Well no. I think Pan's Labyrinth is just a great example of a story that relies on visual and sound to create a psychological effect, rather than just tell you what is happening(Like Warcraft does).
I could have also used the Metroid Prime series, or Zelda
Well, I see your point there; no denying that. But you used it as an example of something you'd like instead, which, as I go on to try and say, we just won't get.
Gameplay first is a fine motto for Blizzard to have. It's the idea that they think "Gameplay" and "Story" have to fight each other to co-exist that seems a little weird.
Also, Samwise just liked drawing Panda's. They weren't expecting fans to actually like the idea when they put it up as an April Fools joke. The idea snowballed--so it's not fair to just say that Blizzard is spending hundreds of thousands of dollars on Pandaren to appeal to one employee's child.
Well, I heard the story wrong then; my bad there. <_<
Gameplay and story do have to fight for importance when the Game Development and Creative Development are two utterly seperate departments - Omacron can chime in and correct me if he wants - and with the Game Development team now being full of new people who don't know all the old-timers, things might be a bit confusing. Plus, there's also deadlines they have to meet and they have to keep in mind all the people on General Forums just slamming their heads on the keyboard who are more frustrated over lack of content than what our complaints are who, to be fair, are the majority.
But I agree with a stance you held a long while back, that, if WoW did have a cohesive and engaging narrative, more people would want to pay attention to it.
Funny thing: People tend to get this idea that just because LoTR had a pretty straight-forward idea of "Good vs Evil" that that is what it was all about. It's like they forget that the books were full of many of the aspects that make for an amazing story. It wasn't just about the Battle for Helms Deep or convincing the Undead Guys to fight for Aragorn. It was about mortal vulnerability, resisting temptation, and a whole plethora of other great themes.
Themes that could all fit into Warcraft, if Blizzard had the inclination to do them well.
I didn't say it was just about "Good vs. Evil" at all, did I? I said it was about how the sufferings of one person could make a difference no matter how futile or small it seemed. Of course, your other statements are completely valid literarly analyzations(SP?).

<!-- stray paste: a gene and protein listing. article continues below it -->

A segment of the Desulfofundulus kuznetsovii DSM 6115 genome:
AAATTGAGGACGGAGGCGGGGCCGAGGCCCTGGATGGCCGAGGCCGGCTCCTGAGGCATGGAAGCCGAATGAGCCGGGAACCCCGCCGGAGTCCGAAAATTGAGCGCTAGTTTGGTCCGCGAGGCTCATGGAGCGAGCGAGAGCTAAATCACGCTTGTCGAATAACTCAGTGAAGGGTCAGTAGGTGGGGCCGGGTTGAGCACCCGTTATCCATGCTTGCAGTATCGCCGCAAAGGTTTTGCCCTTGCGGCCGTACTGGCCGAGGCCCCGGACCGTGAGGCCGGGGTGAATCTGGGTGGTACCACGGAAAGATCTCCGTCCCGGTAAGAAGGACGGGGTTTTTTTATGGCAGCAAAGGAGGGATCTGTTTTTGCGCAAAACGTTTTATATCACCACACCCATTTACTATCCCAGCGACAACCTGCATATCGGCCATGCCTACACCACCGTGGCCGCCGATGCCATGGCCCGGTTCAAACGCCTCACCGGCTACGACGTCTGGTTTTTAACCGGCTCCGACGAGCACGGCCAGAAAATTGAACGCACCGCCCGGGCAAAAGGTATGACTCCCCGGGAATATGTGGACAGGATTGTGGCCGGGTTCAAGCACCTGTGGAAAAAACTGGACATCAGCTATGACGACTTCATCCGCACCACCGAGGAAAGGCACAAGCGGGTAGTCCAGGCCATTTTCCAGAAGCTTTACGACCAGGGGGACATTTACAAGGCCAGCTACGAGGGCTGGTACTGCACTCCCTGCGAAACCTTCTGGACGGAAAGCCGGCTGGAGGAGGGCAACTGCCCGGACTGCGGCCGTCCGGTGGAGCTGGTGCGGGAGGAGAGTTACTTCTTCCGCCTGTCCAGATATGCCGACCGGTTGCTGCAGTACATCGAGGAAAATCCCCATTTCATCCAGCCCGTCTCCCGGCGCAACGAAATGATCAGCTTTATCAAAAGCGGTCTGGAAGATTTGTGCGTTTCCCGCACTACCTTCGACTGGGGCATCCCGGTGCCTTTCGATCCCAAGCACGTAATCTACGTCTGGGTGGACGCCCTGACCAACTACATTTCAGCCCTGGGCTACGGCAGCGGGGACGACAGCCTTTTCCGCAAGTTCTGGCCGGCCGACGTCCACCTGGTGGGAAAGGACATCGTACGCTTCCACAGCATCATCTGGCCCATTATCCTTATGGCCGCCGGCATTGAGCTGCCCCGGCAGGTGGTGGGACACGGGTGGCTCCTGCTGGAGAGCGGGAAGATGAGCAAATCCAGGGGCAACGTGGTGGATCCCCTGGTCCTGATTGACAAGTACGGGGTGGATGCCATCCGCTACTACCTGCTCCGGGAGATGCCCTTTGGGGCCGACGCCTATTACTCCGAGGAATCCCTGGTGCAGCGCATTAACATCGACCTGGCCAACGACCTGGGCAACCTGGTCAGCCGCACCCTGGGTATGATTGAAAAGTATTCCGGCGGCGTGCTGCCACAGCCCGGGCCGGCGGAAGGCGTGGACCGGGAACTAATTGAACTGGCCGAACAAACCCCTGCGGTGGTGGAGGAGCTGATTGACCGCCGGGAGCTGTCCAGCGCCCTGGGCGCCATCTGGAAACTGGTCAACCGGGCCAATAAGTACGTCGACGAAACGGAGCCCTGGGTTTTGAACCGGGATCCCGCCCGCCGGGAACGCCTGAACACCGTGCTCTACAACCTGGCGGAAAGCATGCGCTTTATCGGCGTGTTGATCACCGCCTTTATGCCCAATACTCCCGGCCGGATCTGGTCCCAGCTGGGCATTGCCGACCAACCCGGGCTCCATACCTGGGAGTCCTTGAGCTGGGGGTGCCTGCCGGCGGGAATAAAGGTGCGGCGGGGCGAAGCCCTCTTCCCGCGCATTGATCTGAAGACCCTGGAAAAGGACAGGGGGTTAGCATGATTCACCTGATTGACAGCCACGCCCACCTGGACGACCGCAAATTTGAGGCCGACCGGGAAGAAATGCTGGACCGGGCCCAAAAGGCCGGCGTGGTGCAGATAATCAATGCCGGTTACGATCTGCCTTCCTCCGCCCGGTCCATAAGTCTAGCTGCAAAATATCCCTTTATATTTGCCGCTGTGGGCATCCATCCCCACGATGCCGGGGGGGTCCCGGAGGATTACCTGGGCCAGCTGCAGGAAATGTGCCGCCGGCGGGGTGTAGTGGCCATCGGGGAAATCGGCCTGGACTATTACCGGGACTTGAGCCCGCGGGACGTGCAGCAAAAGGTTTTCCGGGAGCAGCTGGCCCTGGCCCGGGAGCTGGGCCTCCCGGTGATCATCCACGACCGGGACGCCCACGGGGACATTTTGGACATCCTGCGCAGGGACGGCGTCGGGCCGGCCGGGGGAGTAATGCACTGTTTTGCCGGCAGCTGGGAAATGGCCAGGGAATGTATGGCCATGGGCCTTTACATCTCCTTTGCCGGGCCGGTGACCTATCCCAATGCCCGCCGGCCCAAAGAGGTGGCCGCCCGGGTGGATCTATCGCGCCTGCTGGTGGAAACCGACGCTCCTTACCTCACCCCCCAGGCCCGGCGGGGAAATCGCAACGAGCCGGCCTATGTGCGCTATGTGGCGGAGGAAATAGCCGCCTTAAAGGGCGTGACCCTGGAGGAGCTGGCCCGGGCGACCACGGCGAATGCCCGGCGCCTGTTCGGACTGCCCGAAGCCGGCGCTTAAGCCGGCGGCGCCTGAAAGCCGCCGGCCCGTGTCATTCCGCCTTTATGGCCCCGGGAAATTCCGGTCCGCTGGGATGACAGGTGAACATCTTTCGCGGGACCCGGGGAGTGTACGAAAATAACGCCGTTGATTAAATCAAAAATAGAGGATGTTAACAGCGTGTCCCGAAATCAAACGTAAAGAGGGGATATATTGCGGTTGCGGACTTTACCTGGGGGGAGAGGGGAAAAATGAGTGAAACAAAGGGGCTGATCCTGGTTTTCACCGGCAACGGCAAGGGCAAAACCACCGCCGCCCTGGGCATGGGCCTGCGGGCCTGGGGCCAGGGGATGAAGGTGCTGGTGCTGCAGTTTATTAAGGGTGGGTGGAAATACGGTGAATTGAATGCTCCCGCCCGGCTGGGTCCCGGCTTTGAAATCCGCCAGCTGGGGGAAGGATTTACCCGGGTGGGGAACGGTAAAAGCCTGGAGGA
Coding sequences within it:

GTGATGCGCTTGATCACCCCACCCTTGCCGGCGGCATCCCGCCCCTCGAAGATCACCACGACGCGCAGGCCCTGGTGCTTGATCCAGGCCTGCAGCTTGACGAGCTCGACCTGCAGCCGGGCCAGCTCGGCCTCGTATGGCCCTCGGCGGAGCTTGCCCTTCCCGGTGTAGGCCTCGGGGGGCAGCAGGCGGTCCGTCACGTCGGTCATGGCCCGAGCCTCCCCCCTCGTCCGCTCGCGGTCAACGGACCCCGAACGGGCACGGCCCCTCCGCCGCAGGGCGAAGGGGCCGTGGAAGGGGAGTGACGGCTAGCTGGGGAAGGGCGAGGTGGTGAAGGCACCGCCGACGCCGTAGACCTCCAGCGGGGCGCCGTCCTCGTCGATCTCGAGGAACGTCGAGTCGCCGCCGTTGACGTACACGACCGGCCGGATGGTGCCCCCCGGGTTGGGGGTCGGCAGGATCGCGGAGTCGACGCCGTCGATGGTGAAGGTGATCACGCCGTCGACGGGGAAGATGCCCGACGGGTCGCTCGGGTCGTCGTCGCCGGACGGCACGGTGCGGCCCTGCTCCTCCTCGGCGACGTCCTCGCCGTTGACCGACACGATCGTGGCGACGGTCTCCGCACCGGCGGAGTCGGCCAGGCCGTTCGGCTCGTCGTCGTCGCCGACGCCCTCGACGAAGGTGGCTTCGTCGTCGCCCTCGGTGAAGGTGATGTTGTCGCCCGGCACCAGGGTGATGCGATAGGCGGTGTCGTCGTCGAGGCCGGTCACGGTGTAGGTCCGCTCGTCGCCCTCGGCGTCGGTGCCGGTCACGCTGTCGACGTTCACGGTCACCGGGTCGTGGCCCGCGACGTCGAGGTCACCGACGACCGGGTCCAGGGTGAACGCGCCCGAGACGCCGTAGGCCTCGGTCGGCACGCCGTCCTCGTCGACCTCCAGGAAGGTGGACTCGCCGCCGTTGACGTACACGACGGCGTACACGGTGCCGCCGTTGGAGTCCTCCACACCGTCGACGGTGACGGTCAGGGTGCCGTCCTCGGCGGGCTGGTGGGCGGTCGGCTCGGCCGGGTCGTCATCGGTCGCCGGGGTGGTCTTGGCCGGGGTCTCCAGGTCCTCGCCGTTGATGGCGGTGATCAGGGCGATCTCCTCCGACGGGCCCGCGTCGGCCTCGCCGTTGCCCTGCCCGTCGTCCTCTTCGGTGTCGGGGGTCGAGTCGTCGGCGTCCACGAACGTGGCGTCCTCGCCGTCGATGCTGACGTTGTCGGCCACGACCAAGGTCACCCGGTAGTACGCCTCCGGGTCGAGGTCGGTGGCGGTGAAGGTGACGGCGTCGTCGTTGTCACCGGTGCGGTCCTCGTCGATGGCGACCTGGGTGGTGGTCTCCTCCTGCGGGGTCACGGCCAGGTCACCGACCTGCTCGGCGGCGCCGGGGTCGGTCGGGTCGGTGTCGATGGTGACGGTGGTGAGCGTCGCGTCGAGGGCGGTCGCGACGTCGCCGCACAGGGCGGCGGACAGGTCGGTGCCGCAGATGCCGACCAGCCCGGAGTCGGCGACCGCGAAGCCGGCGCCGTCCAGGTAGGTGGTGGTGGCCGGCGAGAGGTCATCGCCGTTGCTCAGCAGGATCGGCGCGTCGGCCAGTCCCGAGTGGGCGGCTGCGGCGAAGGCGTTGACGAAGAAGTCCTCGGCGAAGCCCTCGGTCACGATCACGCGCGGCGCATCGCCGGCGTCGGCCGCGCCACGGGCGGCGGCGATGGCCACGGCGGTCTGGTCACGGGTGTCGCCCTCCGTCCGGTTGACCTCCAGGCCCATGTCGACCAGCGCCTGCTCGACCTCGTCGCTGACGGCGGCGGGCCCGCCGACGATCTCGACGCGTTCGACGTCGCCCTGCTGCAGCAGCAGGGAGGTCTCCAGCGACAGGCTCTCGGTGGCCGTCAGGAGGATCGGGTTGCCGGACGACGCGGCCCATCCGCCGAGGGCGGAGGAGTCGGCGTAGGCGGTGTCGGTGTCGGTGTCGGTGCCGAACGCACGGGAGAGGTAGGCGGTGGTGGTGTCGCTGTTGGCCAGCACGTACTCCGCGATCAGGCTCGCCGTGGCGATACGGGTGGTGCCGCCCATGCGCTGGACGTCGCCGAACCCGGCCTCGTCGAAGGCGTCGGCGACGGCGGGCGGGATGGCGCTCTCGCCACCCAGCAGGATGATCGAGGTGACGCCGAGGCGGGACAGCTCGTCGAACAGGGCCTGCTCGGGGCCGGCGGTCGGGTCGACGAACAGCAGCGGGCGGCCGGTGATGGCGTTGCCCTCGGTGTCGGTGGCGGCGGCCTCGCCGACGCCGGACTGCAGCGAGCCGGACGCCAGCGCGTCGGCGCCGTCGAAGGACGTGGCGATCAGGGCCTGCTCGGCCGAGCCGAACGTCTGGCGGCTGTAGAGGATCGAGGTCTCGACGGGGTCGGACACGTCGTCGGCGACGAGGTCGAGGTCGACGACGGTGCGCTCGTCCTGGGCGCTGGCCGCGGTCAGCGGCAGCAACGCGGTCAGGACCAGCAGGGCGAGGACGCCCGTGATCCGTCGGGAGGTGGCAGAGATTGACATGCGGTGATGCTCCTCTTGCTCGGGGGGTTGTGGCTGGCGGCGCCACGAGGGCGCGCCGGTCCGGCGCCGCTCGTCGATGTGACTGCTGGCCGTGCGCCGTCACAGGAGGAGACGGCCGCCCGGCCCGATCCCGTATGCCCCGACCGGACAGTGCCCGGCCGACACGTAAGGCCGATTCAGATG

Furthermore, I hope you realize the distance we feel from the story now is because people kept equating the Lich King and the constant presence of other title villains as being too "Comic Book-ish", which is why we now know next to nothing about what goes on unless we spend $20+ on a book that is really just truck-loads of exposition with some nice artwork in the middle.
You know I hear this a lot but I don't think anyone has actually given me a real source for it.
Regardless, Warcraft didn't really become what it was until Chris Metzen got on board in WCII.
I'll find it for you when I'm not strapped for time; like now. I won't argue with your second sentence.
08/07/2012 03:15 PMThis is where you're wrong. Blizzard has said time and time again that they prefer the "Shades of Grey" approach to Warcraft. Which is something I am behind them on.
Posted by Drailen
This whole concept, however, is flawed for the same reasons you don't like lack of choice; forcing my character to do things they simply don't want to do or wouldn't do, was there any choice at all. They can color the other characters and factions with ridiculous amounts of grey to sell their political ideals IRL all they want; don't get any of it on my character, though; he has a choice and I've yet to see ICly where exactly my character is the exclusive property of their faction and we only do what we're told because we have
to. I still have a "Decline" button on my quest text, last time I checked, and I don't get hurt for pressing it.
That's the problem. The only choice in the game is either you do the quests or you don't. That's all.
In Final Fantasy XI, I may have been a healer but my good friend was a fisherman. He knew how to heal too, yeah, but mostly he just fished because there was an entire meta-game behind it.
I also knew a guy who was an ordained Knight--a Paladin. But his wife was a miner and all she would do when she played was don her mining outfit and traverse various mines, protecting innocent wanderers who travelled too deeply. It didn't have as much depth as fishing, no, but she sold the ores and made a lot of money off it--which was a huge part of playing Final Fantasy XI, because the economy was everything.
Good fantasy by no means has to be about heroes doing heroic things. It can just be about the common person who makes a living in a fantastical world. It's not boring by any means, because there's gameplay to it as well as danger...and reward.
People vastly under-rate games like Harvest Moon, but hey, look at Farmville. People love this kind of simple stuff.
I don't see what any of this has to do with my challange you quoted, although you're right; another example is Minecraft.
Aside from the fact that that is just role playing, it's also BORING role playing.
The only motivation you need in an RPG to do a dungeon is that it has loot and threats. It doesn't matter where your morality lies. It has stuff you want to take and things that need to die. Obstacles.
The GAMEPLAY can be much more engaging here, especially in regards to questing.
I don't remember being told by a quest-giver, ever, what my character's motivation was for doing anything and then being forced to accept that as canon.